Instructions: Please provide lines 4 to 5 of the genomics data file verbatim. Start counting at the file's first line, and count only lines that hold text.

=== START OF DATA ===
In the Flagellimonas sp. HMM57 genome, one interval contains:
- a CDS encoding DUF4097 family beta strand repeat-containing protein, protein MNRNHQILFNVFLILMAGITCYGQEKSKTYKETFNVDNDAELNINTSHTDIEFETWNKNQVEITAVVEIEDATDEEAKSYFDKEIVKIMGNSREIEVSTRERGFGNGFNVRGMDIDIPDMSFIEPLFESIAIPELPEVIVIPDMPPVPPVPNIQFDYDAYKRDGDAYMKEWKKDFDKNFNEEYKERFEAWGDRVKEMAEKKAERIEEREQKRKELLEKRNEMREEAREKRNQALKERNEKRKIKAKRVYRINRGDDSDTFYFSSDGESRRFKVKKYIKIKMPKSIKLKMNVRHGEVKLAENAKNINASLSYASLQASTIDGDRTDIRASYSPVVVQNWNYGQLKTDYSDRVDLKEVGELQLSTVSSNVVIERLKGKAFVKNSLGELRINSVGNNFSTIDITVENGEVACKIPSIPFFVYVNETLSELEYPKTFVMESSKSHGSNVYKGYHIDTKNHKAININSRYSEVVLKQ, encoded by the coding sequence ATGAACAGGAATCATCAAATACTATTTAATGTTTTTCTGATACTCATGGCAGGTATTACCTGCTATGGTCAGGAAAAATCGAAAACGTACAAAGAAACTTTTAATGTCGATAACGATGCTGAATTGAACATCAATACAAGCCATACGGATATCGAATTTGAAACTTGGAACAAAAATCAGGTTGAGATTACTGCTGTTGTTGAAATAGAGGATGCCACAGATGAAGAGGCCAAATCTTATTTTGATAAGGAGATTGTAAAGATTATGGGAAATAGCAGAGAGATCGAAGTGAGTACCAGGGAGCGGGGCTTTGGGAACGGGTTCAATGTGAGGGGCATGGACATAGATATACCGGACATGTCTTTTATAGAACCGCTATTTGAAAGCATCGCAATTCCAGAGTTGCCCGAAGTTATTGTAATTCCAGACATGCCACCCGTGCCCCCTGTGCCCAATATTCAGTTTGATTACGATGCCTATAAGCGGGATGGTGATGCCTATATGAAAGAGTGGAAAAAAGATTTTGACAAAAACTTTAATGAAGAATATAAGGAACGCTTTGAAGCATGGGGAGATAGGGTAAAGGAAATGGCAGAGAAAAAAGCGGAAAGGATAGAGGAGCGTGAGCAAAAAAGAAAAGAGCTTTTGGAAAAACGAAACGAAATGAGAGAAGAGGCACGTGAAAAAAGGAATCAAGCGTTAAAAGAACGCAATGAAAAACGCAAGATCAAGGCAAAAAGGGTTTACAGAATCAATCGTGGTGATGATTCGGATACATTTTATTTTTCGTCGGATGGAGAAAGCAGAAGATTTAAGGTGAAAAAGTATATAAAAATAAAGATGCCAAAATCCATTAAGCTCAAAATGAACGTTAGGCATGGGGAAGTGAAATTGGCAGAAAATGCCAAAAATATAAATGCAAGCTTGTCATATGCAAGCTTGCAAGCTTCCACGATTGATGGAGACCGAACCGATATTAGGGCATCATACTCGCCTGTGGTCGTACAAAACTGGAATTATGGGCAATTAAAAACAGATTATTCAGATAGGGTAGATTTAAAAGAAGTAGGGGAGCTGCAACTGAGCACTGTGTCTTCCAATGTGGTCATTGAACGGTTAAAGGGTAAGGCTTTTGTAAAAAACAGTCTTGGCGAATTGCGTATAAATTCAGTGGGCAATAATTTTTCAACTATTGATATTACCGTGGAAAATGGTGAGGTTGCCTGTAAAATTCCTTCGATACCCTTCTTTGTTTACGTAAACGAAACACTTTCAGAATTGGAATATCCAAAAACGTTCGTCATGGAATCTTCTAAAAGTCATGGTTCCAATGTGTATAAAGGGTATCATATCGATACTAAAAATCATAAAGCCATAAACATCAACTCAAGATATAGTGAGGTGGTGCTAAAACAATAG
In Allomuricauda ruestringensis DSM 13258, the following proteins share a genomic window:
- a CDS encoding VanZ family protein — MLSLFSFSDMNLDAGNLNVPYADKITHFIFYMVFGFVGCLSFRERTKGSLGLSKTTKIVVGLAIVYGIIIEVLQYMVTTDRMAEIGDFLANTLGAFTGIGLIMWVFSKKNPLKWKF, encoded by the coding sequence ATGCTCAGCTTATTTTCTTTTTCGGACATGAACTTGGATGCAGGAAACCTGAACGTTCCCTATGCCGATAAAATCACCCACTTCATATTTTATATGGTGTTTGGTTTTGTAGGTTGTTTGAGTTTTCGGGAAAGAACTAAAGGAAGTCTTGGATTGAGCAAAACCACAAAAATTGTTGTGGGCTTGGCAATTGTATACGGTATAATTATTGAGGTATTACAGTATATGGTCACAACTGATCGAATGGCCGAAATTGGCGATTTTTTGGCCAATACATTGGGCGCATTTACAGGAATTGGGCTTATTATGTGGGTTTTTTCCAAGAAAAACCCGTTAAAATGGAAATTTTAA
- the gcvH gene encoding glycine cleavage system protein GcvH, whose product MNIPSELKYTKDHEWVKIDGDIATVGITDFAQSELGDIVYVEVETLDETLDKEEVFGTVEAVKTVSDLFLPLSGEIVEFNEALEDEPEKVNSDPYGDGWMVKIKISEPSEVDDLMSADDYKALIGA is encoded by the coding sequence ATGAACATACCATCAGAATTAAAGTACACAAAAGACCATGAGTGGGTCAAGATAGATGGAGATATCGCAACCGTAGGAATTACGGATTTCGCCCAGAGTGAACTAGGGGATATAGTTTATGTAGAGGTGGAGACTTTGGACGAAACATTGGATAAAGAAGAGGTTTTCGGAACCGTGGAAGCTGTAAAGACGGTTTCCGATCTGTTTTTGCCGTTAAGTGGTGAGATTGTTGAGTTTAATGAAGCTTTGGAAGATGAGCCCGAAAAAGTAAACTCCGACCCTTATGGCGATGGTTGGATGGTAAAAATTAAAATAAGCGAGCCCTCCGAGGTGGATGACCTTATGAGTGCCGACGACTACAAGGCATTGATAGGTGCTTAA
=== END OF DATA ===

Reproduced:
- a CDS encoding VanZ family protein — MLSLFSFSDMNLDAGNLNVPYADKITHFIFYMVFGFVGCLSFRERTKGSLGLSKTTKIVVGLAIVYGIIIEVLQYMVTTDRMAEIGDFLANTLGAFTGIGLIMWVFSKKNPLKWKF, encoded by the coding sequence ATGCTCAGCTTATTTTCTTTTTCGGACATGAACTTGGATGCAGGAAACCTGAACGTTCCCTATGCCGATAAAATCACCCACTTCATATTTTATATGGTGTTTGGTTTTGTAGGTTGTTTGAGTTTTCGGGAAAGAACTAAAGGAAGTCTTGGATTGAGCAAAACCACAAAAATTGTTGTGGGCTTGGCAATTGTATACGGTATAATTATTGAGGTATTACAGTATATGGTCACAACTGATCGAATGGCCGAAATTGGCGATTTTTTGGCCAATACATTGGGCGCATTTACAGGAATTGGGCTTATTATGTGGGTTTTTTCCAAGAAAAACCCGTTAAAATGGAAATTTTAA
- the gcvH gene encoding glycine cleavage system protein GcvH, whose product MNIPSELKYTKDHEWVKIDGDIATVGITDFAQSELGDIVYVEVETLDETLDKEEVFGTVEAVKTVSDLFLPLSGEIVEFNEALEDEPEKVNSDPYGDGWMVKIKISEPSEVDDLMSADDYKALIGA is encoded by the coding sequence ATGAACATACCATCAGAATTAAAGTACACAAAAGACCATGAGTGGGTCAAGATAGATGGAGATATCGCAACCGTAGGAATTACGGATTTCGCCCAGAGTGAACTAGGGGATATAGTTTATGTAGAGGTGGAGACTTTGGACGAAACATTGGATAAAGAAGAGGTTTTCGGAACCGTGGAAGCTGTAAAGACGGTTTCCGATCTGTTTTTGCCGTTAAGTGGTGAGATTGTTGAGTTTAATGAAGCTTTGGAAGATGAGCCCGAAAAAGTAAACTCCGACCCTTATGGCGATGGTTGGATGGTAAAAATTAAAATAAGCGAGCCCTCCGAGGTGGATGACCTTATGAGTGCCGACGACTACAAGGCATTGATAGGTGCTTAA